What You Need To Know:
While other movies have pushed racial stereotypes, HELD UP held its own in this department, treating an unlikely meeting of a variety of races and personalities with lightheartedness and comedy. Regrettably, foul language and sexual references take a lot away from the story, leaving weak spots of off-color "humor." Despite the laughs, this movie’s PG-13 rating has unsuitable content
(Ro, Pa, B, LLL, VV, S, N, D, MMM) Mild romantic worldview with pagan & moral elements including little or no consequence for actions; 23 obscenities (some mild & some in Spanish), 2 profanities, several vulgarities, woman with flatulence, obscene gesture; man slaps other man for comedic value, men shooting guns, & depicted blood from wound on face discovered later to be a Dorito chip; numerous mild sexual references, implied promiscuity of female character who has a purse full of condoms & seductively pours water on herself, & sexual references to body parts; some cleavage, upper male nudity & men shown in underwear; no alcohol use; woman tries chewing tobacco but spits it out; and, attempted robbery.
The interracial comedy movie HELD UP depicts a man who, after losing his fiancée to a fight and getting his car stolen by a teenage juvenile delinquent, ends up in the midst of a convenience store robbery and hostage scenario in a small town.
Michael (Jamie Foxx) and his fiancée Rae (Nia Long) are traveling near the Grand Canyon for a vacation. Driving through the plains in a ’57 Studebaker (which Michael says he bought for $5,000), the couple stops at the Sip n’ Zip, a convenience store in a tiny town. As Michael puts gas into his car the convenience store clerk, Jack (John Cullum), talks to him through a speaker located near the pump, irritating Michael as a group of cowboys watch. Jack asks him about his car and, within earshot of Rae, Michael confesses to paying $13,000. Rae, upset that Michael lied to her, yells at him and says she is going to fly back to their home in Chicago. While Michael pleads with her not to leave, Rae hops into the truck amidst all of the cowboys and heads to Vegas to catch a plane.
During the commotion, Michael locked his keys into his car. A teenaged boy offers to help him, but says he needs a hanger. Michael goes into the store for a hanger, only to hear his car being driven away. With no car and an irate fiancée, Michael’s day is only beginning. He tries to find a ride to the airport. Jack tells him he can get a ride with a friend’s daughter. Needing to call the airport to find out when Rae’s flight leaves, Michael gets even more upset when Jack cannot make change for his $50 bill. Fortunately, a boy playing arcade games in the store mistakes Michael, who is black, for rap artist Puff Daddy. At first, Michael denies it, but then realizes the boy is loaded with quarters, so he assumes the role of the musician. Awed by his presence, the boy quickly hands over some quarters.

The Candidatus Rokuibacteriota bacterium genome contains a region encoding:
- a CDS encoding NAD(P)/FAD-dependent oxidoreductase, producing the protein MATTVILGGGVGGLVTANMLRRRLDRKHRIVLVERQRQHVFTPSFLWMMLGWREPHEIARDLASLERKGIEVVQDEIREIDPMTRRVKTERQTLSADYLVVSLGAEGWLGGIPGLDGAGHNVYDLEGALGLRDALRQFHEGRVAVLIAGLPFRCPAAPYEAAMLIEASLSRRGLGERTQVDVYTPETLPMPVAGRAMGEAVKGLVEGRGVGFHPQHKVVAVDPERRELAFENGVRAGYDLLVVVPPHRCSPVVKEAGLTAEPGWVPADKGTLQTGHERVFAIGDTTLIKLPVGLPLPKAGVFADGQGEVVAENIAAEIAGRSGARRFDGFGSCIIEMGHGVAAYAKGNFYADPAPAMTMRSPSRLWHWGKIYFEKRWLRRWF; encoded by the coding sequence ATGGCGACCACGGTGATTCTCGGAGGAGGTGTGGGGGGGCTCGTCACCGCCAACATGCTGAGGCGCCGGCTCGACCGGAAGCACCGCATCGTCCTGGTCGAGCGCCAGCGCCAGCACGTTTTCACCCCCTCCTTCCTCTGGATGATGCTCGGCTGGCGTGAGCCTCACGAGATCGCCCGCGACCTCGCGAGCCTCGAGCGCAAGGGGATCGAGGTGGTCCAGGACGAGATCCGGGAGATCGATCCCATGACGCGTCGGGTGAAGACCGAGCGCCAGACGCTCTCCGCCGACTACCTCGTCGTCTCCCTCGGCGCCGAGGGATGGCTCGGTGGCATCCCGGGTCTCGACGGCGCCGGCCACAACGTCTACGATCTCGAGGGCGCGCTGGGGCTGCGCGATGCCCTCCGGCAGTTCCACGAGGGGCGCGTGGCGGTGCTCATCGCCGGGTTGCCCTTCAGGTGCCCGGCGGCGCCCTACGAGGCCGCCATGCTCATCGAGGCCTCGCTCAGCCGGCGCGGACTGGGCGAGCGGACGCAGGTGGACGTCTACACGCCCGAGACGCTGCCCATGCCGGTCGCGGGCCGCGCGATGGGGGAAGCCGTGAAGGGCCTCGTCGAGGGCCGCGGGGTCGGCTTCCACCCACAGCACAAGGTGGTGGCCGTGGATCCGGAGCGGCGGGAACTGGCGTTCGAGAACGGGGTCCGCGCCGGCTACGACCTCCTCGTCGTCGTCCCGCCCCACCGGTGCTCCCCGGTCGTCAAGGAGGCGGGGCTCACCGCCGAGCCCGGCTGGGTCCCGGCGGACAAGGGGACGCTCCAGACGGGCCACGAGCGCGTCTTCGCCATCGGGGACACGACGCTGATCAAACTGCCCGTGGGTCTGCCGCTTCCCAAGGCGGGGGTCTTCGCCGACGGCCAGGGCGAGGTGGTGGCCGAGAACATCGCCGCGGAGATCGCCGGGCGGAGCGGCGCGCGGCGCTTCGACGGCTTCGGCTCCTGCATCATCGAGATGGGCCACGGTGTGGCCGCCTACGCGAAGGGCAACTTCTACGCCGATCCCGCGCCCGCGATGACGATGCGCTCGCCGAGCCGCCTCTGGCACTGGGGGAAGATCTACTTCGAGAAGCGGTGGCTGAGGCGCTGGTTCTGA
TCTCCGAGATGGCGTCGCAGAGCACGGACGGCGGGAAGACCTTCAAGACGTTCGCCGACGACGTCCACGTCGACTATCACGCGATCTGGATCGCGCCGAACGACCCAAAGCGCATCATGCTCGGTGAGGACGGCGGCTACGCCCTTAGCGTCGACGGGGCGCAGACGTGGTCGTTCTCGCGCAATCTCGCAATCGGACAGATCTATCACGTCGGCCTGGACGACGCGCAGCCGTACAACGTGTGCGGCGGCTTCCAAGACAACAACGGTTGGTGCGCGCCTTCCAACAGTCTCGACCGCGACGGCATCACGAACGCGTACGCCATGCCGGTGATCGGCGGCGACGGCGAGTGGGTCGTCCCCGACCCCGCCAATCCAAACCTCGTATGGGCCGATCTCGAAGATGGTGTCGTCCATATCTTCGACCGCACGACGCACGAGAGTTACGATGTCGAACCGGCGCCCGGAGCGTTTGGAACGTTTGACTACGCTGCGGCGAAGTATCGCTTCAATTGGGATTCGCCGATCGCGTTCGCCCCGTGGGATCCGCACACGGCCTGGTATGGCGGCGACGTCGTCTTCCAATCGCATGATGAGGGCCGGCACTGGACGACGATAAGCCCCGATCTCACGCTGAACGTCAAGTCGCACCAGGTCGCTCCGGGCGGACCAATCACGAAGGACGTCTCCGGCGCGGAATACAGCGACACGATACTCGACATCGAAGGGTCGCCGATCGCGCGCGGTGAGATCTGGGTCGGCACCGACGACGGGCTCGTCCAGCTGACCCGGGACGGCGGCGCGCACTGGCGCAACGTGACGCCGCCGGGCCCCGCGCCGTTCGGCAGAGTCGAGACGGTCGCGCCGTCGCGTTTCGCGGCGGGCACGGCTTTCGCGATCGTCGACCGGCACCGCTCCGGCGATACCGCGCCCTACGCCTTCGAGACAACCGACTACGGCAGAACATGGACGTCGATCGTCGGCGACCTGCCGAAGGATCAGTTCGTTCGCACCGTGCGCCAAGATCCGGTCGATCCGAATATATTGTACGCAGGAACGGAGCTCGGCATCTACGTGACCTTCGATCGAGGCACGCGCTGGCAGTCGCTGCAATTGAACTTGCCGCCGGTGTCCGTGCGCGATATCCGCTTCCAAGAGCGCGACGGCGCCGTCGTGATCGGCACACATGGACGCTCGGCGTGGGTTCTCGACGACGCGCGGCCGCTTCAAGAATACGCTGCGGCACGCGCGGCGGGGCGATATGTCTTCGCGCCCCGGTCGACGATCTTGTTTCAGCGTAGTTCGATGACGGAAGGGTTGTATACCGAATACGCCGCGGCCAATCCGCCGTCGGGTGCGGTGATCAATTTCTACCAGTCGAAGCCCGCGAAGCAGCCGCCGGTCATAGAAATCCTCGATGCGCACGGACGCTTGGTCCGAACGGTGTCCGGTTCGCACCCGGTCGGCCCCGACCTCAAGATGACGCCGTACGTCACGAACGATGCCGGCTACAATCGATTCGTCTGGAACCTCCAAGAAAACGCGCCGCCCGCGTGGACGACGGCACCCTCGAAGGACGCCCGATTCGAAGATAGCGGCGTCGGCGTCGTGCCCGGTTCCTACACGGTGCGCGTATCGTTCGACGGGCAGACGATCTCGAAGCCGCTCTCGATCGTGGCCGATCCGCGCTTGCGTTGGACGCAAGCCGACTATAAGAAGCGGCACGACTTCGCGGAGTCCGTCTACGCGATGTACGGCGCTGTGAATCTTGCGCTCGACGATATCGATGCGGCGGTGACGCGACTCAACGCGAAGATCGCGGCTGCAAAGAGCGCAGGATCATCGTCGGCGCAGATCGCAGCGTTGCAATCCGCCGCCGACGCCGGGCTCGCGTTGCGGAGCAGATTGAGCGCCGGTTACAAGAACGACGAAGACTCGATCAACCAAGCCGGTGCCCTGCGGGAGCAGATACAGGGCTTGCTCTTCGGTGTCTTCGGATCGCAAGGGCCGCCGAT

Not long after this, a car pulls up to the Sip n’ Zip. Two men and a woman get out of the car, with Michael mistaking the girl as his ride. However, the men pull out guns and Michael becomes one of a group of hostages being held. One of the robbers, Rodrigo, is obviously an amateur, and the antics of the robbery begin to pile up. Soon TV reporters and the town’s “law enforcement assistance” (anybody with a gun) invade the scene. The Sheriff tells the reporters Michael’s name (his last name is Dawson), but it is unintelligible. Thus, in another case of mistaken identity, reports that Mike Tyson is being held hostage begin to surface.
HELD UP, though often a silly, lewd crime/comedy, treats racial differences with a refreshing tone. Jamie Foxx and John Cullum do well together, with the animosity between them bringing many laughs to the audience. Nia Long gives a mediocre performance, and her character could have been written and portrayed as having a bit more class. There is a mixture of other characters, including a deep, know-all biker named Clarence, a woman named Mary who knows her boyfriend is cheating on her and the town’s Sheriff Pembry, who leads the rescue operation by an FBI handbook.
While other movies have pushed racial stereotypes, HELD UP held its own in this department, treating an unlikely meeting of a variety of races and personalities with lightheartedness and comedy. Regrettably, foul language and sexual references take a lot away from the story, leaving weak spots of off-color “humor.” Despite the laughs, this movie’s PG-13 rating has unsuitable content.